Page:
Succession planning can be an important strategic tool within the sphere of strategic international human resource management (SIHRM) and can impact a firm’s performance and valuation, as well as its corporate culture and turnover in personnel. This paper examines multinational corporations (MNCs) operating in Denmark and their use of succession plans. The approach builds on previous research in order to determine a holistic model that classifies firms as engaging in succession planning or not based on firm characteristics, internationalization strategy and management development. Firm characteristics such as size or country of origin have been found to affect the use of different HRM practices across the organization. Internationalization strategy is defined to reflect the difference in centralization or fragmentation of the organization, both in terms of the product market and the internal HRM practices. Meanwhile, management development measures different techniques utilized to develop a cadre of trained high potentials within the organization. These different drivers of succession planning are brought together in a holistic model that challenges some aspects of previous studies. A large sample consisting of more than one fourth of the MNC population in Denmark is analyzed through the use of a logistic regression model in order to determine the model. Roughly half of the firms in the sample reported engaging in succession planning. The study finds that high-performing firms are more likely to engage in succession planning than firms with a relatively poor performance. Similarly, MNCs with over 30,000 employees worldwide are more likely to engage in succession planning than smaller firms. Support is found for a firm age effect, although the magnitude of the effect is limited, and somewhat surprisingly older firms are found to be less likely to engage in succession planning, contradicting extant theory. Using a Varieties of Capitalism (VoC) approach, the study does not find support for a significant country of origin effect. Looking at internationalization strategy, the study finds support for the hypothesis that product standardization, either globally or regionally, is significantly correlated with a higher likelihood of engaging in succession planning, but fails to find support for an effect attributed to the existence of global policy bodies. Among the most important findings of this study is that management development captures an effect that has been attributed to the existence of a global policy body in many studies. This study shows that when an index of the use of management development techniques is included in the analysis, the variable measuring the existence of a global policy body ceases to be significant. This has implications for the interpretation of HRM centralization and global control in previous studies, which have only measured the existence of a global policy body, but not included management development. Instead, this paper suggests that the existence of a global policy body is driven by the utilization of management development techniques.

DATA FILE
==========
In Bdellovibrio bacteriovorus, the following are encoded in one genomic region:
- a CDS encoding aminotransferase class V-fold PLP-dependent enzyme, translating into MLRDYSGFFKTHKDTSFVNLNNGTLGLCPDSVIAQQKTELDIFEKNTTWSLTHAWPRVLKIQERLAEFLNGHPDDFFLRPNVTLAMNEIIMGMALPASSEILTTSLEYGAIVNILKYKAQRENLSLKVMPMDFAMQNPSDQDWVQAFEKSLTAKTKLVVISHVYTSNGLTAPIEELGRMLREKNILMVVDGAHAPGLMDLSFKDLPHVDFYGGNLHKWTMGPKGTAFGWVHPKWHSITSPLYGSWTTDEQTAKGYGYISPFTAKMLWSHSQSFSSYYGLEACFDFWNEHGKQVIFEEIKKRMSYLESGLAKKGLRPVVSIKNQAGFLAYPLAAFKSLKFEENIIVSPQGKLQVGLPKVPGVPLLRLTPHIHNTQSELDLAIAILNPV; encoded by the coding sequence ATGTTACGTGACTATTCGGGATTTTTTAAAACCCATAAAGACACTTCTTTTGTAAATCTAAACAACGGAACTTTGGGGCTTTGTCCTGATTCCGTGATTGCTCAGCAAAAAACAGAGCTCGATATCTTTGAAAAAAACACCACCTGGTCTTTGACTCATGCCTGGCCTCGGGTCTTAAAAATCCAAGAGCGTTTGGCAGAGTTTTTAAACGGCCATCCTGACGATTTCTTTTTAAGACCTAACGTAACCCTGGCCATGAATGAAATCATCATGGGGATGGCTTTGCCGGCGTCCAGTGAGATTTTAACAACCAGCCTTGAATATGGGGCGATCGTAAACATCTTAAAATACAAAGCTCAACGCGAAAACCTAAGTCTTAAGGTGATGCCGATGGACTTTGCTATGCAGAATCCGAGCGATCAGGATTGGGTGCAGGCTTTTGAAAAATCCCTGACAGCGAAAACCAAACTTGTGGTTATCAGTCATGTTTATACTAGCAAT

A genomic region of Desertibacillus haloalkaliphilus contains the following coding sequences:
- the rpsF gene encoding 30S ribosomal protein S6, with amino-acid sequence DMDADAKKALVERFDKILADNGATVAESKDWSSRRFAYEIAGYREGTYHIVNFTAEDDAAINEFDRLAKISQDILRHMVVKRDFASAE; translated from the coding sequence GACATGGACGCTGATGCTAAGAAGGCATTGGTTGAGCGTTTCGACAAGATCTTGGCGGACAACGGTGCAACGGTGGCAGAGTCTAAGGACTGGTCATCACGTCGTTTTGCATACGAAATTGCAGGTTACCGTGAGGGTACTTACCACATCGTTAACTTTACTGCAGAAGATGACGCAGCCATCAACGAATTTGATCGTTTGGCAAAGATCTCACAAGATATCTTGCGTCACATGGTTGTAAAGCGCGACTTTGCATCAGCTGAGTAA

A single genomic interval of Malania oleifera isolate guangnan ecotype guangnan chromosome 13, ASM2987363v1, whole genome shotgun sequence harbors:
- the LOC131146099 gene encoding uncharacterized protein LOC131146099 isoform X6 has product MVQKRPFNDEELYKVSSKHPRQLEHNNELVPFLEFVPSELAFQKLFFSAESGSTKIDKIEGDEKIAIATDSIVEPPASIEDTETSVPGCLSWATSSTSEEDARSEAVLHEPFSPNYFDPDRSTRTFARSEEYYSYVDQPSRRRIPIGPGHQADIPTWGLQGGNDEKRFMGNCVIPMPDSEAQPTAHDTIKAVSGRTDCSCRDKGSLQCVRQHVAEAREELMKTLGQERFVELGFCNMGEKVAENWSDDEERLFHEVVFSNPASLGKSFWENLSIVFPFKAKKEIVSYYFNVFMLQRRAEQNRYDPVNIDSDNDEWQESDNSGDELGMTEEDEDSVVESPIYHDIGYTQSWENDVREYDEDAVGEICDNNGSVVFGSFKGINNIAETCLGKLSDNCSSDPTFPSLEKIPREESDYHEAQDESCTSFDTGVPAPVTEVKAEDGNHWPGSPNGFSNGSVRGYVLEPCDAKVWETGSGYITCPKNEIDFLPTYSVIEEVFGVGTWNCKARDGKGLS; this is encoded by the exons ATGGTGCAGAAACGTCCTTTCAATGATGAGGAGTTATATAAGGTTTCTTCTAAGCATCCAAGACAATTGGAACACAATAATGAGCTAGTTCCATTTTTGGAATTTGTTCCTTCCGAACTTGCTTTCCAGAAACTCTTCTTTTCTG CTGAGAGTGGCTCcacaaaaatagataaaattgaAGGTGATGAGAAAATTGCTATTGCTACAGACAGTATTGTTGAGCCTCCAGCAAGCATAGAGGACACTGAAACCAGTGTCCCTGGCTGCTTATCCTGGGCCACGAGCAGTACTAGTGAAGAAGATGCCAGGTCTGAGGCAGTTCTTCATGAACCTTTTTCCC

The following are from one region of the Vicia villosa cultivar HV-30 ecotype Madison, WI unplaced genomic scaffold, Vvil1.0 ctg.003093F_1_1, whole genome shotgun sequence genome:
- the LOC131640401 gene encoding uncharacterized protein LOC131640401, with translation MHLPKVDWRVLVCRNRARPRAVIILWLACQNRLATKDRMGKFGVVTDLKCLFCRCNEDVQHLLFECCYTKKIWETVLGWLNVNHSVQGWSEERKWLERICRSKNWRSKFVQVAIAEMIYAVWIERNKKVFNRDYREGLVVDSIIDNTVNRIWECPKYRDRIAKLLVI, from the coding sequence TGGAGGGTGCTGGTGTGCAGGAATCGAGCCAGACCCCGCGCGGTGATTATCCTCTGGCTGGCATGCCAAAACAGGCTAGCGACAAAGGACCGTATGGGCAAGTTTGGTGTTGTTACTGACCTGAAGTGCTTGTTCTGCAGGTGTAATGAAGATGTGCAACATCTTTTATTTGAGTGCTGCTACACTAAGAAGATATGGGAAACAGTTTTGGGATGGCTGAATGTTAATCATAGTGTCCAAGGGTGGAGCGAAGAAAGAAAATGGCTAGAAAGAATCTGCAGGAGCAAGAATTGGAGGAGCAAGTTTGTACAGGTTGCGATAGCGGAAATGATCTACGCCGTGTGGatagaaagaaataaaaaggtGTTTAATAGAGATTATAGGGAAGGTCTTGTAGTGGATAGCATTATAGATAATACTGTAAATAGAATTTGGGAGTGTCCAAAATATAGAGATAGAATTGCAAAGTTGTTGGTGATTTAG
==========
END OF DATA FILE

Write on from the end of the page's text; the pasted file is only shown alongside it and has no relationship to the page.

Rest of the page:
|MSc in International Business, (Graduate Programme) Final Thesis
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